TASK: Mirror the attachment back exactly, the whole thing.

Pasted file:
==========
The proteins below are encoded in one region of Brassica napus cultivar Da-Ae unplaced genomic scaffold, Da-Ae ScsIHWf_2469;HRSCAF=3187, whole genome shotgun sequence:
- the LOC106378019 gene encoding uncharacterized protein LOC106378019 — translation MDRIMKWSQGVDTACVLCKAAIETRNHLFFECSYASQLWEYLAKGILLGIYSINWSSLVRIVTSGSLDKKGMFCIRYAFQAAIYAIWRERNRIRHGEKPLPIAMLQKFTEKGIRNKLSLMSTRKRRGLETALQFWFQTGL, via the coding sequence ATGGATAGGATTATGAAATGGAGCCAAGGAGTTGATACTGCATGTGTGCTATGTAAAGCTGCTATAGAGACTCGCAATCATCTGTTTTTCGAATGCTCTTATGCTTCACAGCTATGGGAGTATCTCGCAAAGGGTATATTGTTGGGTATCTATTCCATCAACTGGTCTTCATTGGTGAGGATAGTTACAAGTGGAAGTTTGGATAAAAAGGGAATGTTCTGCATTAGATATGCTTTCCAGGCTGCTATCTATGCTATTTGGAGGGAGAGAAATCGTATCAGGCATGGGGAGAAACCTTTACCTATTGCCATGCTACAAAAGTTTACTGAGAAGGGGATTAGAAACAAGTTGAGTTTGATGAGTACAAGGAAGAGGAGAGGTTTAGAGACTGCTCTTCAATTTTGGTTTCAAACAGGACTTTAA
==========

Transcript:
The proteins below are encoded in one region of Brassica napus cultivar Da-Ae unplaced genomic scaffold, Da-Ae ScsIHWf_2469;HRSCAF=3187, whole genome shotgun sequence:
- the LOC106378019 gene encoding uncharacterized protein LOC106378019 — translation MDRIMKWSQGVDTACVLCKAAIETRNHLFFECSYASQLWEYLAKGILLGIYSINWSSLVRIVTSGSLDKKGMFCIRYAFQAAIYAIWRERNRIRHGEKPLPIAMLQKFTEKGIRNKLSLMSTRKRRGLETALQFWFQTGL, via the coding sequence ATGGATAGGATTATGAAATGGAGCCAAGGAGTTGATACTGCATGTGTGCTATGTAAAGCTGCTATAGAGACTCGCAATCATCTGTTTTTCGAATGCTCTTATGCTTCACAGCTATGGGAGTATCTCGCAAAGGGTATATTGTTGGGTATCTATTCCATCAACTGGTCTTCATTGGTGAGGATAGTTACAAGTGGAAGTTTGGATAAAAAGGGAATGTTCTGCATTAGATATGCTTTCCAGGCTGCTATCTATGCTATTTGGAGGGAGAGAAATCGTATCAGGCATGGGGAGAAACCTTTACCTATTGCCATGCTACAAAAGTTTACTGAGAAGGGGATTAGAAACAAGTTGAGTTTGATGAGTACAAGGAAGAGGAGAGGTTTAGAGACTGCTCTTCAATTTTGGTTTCAAACAGGACTTTAA